Keynesians believe that prices and especially wages are slowly affected by the changes o changes in demand and supply, resulting in episodic shortages and surpluses of labor. Keynesians believe the government make decision by keeping the following perspective in play to make economy stable (a) reduction in the economic well being can be caused by the changes from high to low levels in unpredictable manner in macroeconomics (b)the experience, the network, the update inner situation of events related to the economics makes the government makes eligible knowledgeable to make appropriate decisions that would result in the improvement in free market( Blinder,2008)
In contrast, traditional economist sees an increased deficit, with government spending held constant, as an increase in aggregate demand.(Blinder, 2008) The early 1980s, in U.S. the demand was stimulated is nullified by contradictory monetary policy, the increase in the real interest rate should be seen, and Keynesian view seems to no reason to expect the saving rate to increase in the private sector.
Modern classical economic theory emphasizes the capability of a market economy to heal recessions is to make adjustments in prices and wages by downward. The mid-1970s economist of the classical economics, ascribe the cause of economic fall of the country because of the people's misperceptions about predicting future of relative prices (for example real wages). There can be seen the increase misperception, if people are unaware of the current price level or rate of the inflation then they might argue. However such misperceptions should be transitory and certainly cannot be large in societies in which price indexes are published in a monthly basis and the typical monthly inflation rate is less than 1 percent(Blinder 2008). The early new classical view the economic downturns should be moderate and epigrammatic therefore. But still in 1980's the long recession was faced by the world's industrial economies. Keynesian economics may be hypothetically be chaotic, but it certainly predicts periods of persistent and involuntary unemployment.( Blinder,2008)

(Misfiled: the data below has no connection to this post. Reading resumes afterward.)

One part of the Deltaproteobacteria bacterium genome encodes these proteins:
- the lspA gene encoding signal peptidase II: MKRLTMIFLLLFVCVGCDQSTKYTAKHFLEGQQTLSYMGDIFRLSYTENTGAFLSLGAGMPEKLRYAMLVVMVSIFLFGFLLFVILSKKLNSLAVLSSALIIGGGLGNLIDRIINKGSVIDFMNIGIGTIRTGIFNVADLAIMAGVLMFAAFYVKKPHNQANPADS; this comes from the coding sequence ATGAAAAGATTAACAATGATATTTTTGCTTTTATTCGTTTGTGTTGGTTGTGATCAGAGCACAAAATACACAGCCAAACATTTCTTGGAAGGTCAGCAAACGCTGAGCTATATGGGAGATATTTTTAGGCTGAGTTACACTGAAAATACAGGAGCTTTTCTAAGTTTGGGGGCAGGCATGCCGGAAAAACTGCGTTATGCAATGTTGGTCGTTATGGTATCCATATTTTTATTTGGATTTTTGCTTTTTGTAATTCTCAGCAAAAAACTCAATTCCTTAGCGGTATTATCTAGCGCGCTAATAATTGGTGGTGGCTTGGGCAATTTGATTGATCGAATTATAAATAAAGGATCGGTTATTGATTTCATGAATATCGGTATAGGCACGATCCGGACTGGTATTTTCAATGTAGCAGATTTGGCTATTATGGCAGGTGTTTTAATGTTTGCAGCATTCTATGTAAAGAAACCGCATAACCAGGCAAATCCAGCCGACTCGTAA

Barro argues that unemployment, the real GNP, and the inflation, and real national savings should not be affected by which way the government is using economic policies, it should be a issue if the government's spending is financed by low taxes and high deficits or higher taxes and lower deficits, it can be either way. He argues that people by being rational about the economic situation can predict the future situation, such as the higher deficit and lower future deficits can predict the future would have higher taxes for them and the coming generation. They will, Barro argues, increasing the saving by reducing the consumption by 1 dollar for the future increase in tax liability by a dollar. Thus, a rise in private saving should compensate for any increase in the government's deficit.( Blinder,2008)
Alan S. Blinder, "Keynesian Economics." The Concise Encyclopedia of Economics. 2008. Library of Economics and Liberty. 1 November 2010. <http://www.econlib.org/library/Enc/KeynesianEconomics.html>.